Fachbeitrag | Einkauf
21.01.2016

English for Purchasing: Collocations

The English language is a chunky language. A chunk could be best translated into German as “ein Brocken”. Collocations are words that naturally go together to form a chunk, and there are a lot of them in English.

English for Purchasing© ryanking999 /​ fotolia.com

One you may have heard of is “fast food”. We would never say “quick food”. Another example of a collocation from the business world would be “sales figures” (Umsätze). We wouldn’t say “sales numbers”. Why learn collocations? They make your English sound more natural, and you can get to the point faster than if you don’t know the words that go together naturally.

Native speakers will also understand you faster and better if you use the right word combinations to say what you mean. The best way to learn them is to look for them when you hear or read English, and make a note of the words that go together. Learn them as one chunk, and not as separate words.

In the following examples, I have tried to include words and phrases that you could use as a purchaser in your daily business. Remember, learn the word combinations as one unit (eine Einheit), and not as two separate words!

Collocations can be in different combinations:

adjective + noun
noun + noun
noun + verb
verb + noun
verb + adverb

Now that looks really complicated and like the grammar you always hated in school. In order to make it easier to understand and easier to implement in your next English letter, email or conversation, I’ll present here some examples of the above combinations using business language.

Adjective + noun collocations

binding agreement verbindliche Vereinbarung
We would like to remind you that this is a binding agreement.
tough negotiator schwieriger Verhandlungspartner
The head of the department at that company is a tough negotiator.
overall budget das Finanzierungsvolumen
I’m afraid that will exceed our overall budget for this year.

Noun + noun collocations

production schedule die Arbeitsplanung
The production schedule must be checked by the project manager.
frame contract der Rahmenvertrag
We must negotiate a new frame contract with that supplier.
bulk discount der Mengenrabatt
Do you offer a bulk discount on your goods?

Noun + verb collocations

the market der Absatzmarkt
fluctuates schwankt
The market fluctuated a great deal last year, but this year it seems to be stable.
the client demands der Kunde verlangt
Our clients demand a high level of efficiency.
a buyer agrees ein Einkäufer ist einverstanden
The buyer agreed to the terms and conditions of the contract.

Verb + noun collocations

negotiate eine Vereinbarung
an agreement aushandeln
We were able to negotiate the agreement successfully.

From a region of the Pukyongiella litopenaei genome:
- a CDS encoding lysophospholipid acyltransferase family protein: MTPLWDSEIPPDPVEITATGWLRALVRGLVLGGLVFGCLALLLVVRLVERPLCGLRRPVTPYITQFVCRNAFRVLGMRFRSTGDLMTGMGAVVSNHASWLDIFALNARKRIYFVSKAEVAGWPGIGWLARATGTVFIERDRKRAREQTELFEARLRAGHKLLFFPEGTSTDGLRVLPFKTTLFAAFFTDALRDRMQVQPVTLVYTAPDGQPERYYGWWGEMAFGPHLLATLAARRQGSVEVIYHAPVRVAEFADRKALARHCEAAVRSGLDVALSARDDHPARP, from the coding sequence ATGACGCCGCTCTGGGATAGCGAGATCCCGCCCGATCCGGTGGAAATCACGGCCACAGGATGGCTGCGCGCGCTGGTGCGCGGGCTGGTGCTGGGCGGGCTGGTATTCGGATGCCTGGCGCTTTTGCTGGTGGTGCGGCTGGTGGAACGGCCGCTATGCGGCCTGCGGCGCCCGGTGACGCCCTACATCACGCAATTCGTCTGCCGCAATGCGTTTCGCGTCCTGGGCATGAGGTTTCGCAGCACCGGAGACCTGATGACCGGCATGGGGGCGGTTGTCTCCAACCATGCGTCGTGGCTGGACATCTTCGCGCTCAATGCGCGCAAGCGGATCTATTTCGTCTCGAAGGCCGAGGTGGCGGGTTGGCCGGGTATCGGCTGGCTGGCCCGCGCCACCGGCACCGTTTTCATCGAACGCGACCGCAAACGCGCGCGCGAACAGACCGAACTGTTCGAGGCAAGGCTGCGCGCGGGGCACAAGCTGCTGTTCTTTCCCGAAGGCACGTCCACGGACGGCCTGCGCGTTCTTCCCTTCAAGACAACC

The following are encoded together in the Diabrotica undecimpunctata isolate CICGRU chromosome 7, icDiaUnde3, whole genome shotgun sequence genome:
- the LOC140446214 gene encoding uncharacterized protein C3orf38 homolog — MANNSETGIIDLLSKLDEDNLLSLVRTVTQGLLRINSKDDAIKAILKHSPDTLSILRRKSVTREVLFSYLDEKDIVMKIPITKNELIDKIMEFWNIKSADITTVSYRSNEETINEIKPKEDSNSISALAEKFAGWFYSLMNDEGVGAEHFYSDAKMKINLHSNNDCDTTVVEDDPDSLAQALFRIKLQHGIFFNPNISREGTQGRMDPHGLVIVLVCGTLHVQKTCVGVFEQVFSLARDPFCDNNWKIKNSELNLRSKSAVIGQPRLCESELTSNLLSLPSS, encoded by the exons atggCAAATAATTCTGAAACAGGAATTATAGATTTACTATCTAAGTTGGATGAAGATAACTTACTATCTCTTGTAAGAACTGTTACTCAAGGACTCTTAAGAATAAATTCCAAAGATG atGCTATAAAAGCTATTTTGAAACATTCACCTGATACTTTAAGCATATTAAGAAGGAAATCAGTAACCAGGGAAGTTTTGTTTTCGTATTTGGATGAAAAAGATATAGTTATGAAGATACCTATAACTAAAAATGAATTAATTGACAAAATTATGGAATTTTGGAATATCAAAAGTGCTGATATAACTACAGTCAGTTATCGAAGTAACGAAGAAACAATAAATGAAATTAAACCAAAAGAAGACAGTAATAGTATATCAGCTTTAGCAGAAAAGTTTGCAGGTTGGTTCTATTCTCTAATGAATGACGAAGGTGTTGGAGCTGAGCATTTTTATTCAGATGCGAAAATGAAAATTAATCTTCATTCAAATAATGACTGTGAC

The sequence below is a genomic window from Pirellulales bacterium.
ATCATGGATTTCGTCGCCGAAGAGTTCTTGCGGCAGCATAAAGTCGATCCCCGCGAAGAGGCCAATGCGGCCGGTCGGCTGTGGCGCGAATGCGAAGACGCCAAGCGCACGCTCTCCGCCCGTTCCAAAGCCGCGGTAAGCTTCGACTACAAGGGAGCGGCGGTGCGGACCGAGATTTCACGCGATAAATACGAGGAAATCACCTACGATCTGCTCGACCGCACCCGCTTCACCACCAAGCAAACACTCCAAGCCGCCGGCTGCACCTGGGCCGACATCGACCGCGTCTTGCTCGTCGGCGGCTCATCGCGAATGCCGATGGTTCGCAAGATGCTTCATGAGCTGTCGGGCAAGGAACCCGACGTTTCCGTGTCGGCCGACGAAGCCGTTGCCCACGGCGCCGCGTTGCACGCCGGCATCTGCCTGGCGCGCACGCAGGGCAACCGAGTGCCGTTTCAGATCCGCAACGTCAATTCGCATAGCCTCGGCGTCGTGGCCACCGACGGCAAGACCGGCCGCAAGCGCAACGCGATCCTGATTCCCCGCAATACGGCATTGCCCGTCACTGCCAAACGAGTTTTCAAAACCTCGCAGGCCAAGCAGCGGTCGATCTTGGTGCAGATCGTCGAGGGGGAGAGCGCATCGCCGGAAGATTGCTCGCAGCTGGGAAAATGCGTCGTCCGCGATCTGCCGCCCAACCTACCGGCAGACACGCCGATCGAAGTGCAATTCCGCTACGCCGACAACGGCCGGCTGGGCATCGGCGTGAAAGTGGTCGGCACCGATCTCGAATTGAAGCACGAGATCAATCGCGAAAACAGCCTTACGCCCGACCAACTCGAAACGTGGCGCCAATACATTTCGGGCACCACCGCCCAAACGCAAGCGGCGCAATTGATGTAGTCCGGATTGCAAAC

delay shipment Auslieferung verzögern / hinausschieben / verschieben
The supplier delayed the shipment and we won’t receive it until next month.
schedule a meeting Besprechungstermin festlegen
I would like to schedule a meeting with your boss for next week.

Verb + adverb collocations

build up slowly langsam aufbauen
They built up their business slowly, and therefore had fewer problems with their delivery schedule.
check thoroughly gründlich prüfen
We checked our records thoroughly and couldn’t find any mistakes.
lower gradually schrittweise senken
The price started out high, but was lowered gradually until the buyer agreed to pay.
build up? check? lower?
A business The time Standards
A client base Notes Expectations
A reputation Information Temperature, volume, levels…

Some of the collocations that are the most difficult to remember are the ones that involve “make” and “do”. The word in German is sometimes the same, either “machen” or “tun”, but when do you use which? There is, unfortunately, no rule about this in English, so you have to just remember the chunks, and write them down as one unit and not as separate words when you are learning your vocabulary. (I am sure all of you are going to take your English vocabulary books and cards on vacation with you and study in your free time…)

It isn’t possible to interchange the “make” and “do” and be correct. Of course, if you use the wrong word, for example you say: “Did you make the copying?” a native speaker would know what you meant, but it wouldn’t sound good to their ears!

If you want to take your English to the next level, start learning collocations. If you become aware of these special combinations of words, it will be easy to start sounding like a native speaker, and also easier to get to the point in your next email or letter that you have to write in English.

Here are some examples of “make” and “do” collocations:

Make a difference Do business
Make a mistake Do research
Make money Do your best
Make an effort Do a good job
Make progress Do a presentation
Make an appointment Do your homework
Make an offer Do the shopping
Make a decision Do the copying
Make plans Do the paperwork
Make a profit Do the preparations
Make a complaint Do sports

Don’t forget about the Internet- it’s a great resource to read, listen and watch English in action!

 

Hinweis

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Autor: Markus Lemme 

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